Traumatic 'real-world' events (such as an oil shock, a large corporate bankruptcy, or an abrupt change in a political situation) are usually not mathematically well-behaved.

Indeed. One way to compensate for random sampling limitations is through heavy demographic weighting of those who do respond. But that can create a mathematical misbehavior, a.k.a. a big miss. In a prior piece, Silver points out that demographic weighting doesn't compensate for random sampling's exclusion of cell-phone-only voters, whose voting behavior does not seem to correspond with their demographic.

In retrospect, this happy blogger's 2012 review of How Nate Silver won the election with Data Science reads more like a cautionary tale than a triumph. The piece extolls the "victory for Data Science versus 'gut instinct', 'philosophy' and 'fundamentals." And: a victory for the statistician over the bloviating talking heads.

The author gushes over Silver's statistical approach, including his use of many sources of data, his incorporation of historical data, and his extraction of data from "every source," rather than excluding sources based on bias.

But what the author underestimated is that even if Silver had superior/broader data sources, how those sources are weighted in Silver's algorithms make all the difference (When Silver assessed his failure in the UK general election, he primarily blamed which sources were selected for his predictive model).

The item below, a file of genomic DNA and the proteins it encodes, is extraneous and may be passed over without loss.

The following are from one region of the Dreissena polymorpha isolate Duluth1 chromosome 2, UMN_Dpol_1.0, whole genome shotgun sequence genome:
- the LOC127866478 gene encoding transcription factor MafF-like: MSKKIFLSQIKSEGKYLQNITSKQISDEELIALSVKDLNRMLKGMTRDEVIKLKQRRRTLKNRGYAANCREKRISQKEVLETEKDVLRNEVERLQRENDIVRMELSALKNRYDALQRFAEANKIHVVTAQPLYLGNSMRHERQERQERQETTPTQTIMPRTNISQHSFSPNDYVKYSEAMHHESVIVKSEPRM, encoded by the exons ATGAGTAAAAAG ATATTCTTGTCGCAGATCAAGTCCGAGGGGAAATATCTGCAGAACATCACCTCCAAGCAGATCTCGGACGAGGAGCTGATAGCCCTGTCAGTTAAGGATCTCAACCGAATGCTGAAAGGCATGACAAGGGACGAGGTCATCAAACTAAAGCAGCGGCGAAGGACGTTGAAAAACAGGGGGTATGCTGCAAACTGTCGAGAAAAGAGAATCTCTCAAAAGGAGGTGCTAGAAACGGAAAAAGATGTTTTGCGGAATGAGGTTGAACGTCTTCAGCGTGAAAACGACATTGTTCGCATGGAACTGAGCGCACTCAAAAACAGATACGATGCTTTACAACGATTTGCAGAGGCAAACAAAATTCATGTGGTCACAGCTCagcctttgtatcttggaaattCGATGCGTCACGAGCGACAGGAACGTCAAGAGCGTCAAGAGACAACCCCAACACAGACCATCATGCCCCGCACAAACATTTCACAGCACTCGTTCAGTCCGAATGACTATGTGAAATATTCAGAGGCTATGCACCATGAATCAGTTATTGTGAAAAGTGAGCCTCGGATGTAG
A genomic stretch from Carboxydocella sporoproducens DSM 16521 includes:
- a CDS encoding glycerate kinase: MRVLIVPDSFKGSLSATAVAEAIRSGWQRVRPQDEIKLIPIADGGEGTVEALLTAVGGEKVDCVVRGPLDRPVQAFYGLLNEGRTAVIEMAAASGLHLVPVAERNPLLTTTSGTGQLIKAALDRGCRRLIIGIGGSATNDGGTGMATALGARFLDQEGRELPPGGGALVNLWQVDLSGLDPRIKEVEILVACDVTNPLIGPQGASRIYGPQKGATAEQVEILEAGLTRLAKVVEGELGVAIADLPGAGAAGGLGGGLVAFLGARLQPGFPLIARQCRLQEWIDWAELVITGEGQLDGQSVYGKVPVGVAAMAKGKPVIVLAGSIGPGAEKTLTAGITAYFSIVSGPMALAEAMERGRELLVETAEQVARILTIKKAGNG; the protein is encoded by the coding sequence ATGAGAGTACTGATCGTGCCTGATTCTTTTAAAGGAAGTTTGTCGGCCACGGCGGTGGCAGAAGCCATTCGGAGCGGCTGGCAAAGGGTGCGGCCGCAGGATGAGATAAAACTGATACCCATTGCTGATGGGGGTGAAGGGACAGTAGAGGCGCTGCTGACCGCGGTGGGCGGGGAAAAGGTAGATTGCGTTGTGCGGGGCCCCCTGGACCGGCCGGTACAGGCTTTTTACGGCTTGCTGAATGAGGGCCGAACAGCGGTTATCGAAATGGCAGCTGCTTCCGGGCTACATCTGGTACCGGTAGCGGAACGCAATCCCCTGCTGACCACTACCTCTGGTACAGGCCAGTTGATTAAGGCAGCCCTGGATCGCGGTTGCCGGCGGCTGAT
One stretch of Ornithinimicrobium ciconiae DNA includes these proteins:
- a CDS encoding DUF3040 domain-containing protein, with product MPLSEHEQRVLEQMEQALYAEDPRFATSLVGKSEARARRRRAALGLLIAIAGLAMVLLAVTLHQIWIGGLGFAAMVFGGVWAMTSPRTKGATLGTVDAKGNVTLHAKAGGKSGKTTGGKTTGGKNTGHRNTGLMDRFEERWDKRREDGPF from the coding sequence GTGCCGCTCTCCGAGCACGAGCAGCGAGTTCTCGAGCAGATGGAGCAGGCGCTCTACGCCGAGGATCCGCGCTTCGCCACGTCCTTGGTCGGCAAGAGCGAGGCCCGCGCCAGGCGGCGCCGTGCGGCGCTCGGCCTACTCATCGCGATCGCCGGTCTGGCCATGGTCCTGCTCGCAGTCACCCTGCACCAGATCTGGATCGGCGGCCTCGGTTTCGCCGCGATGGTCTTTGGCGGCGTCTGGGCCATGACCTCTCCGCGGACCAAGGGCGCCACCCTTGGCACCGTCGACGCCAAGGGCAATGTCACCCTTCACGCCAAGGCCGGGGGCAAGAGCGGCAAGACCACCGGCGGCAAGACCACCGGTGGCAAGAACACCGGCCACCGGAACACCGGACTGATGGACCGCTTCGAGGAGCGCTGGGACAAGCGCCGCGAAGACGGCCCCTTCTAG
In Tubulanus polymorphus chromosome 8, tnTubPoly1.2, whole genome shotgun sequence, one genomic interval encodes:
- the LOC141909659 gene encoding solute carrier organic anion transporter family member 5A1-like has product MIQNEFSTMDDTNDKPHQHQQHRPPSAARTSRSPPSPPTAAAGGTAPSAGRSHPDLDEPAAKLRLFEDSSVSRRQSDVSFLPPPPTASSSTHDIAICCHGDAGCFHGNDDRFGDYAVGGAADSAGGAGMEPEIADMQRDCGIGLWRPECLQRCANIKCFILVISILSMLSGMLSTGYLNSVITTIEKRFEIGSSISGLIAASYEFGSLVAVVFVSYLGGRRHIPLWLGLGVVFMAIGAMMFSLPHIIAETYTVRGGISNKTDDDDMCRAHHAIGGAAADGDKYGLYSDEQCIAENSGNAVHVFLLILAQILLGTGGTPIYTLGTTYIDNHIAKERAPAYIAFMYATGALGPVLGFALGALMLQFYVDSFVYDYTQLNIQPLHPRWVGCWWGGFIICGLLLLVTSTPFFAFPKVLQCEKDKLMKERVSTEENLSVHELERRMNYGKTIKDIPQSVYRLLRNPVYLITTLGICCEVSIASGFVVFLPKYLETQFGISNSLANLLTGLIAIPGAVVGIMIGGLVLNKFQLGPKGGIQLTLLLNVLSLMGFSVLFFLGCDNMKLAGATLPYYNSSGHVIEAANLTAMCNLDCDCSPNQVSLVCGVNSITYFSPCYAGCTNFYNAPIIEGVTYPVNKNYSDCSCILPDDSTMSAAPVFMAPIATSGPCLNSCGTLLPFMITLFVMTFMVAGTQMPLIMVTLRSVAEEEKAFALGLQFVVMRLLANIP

Final thoughts: enterprise lessons

Some enterprise lessons are obvious here; I'd put them in two buckets. On the one hand, enterprises are trying to make sense of the market based on external surveys, articles and reports. In the enterprise world, the surveys we rely on are often prone to flawed results. The usual culprits include Silver's caution on the limitations of online polling (most enterprise software surveys are conducted online).

Other problems include small sample size (getting a large group of enterprise decision makers to take a survey is an expensive undertaking), and then the "follow the money trail" problem, where most surveys with a large sample size are invariably funded by vendors with a vested interest.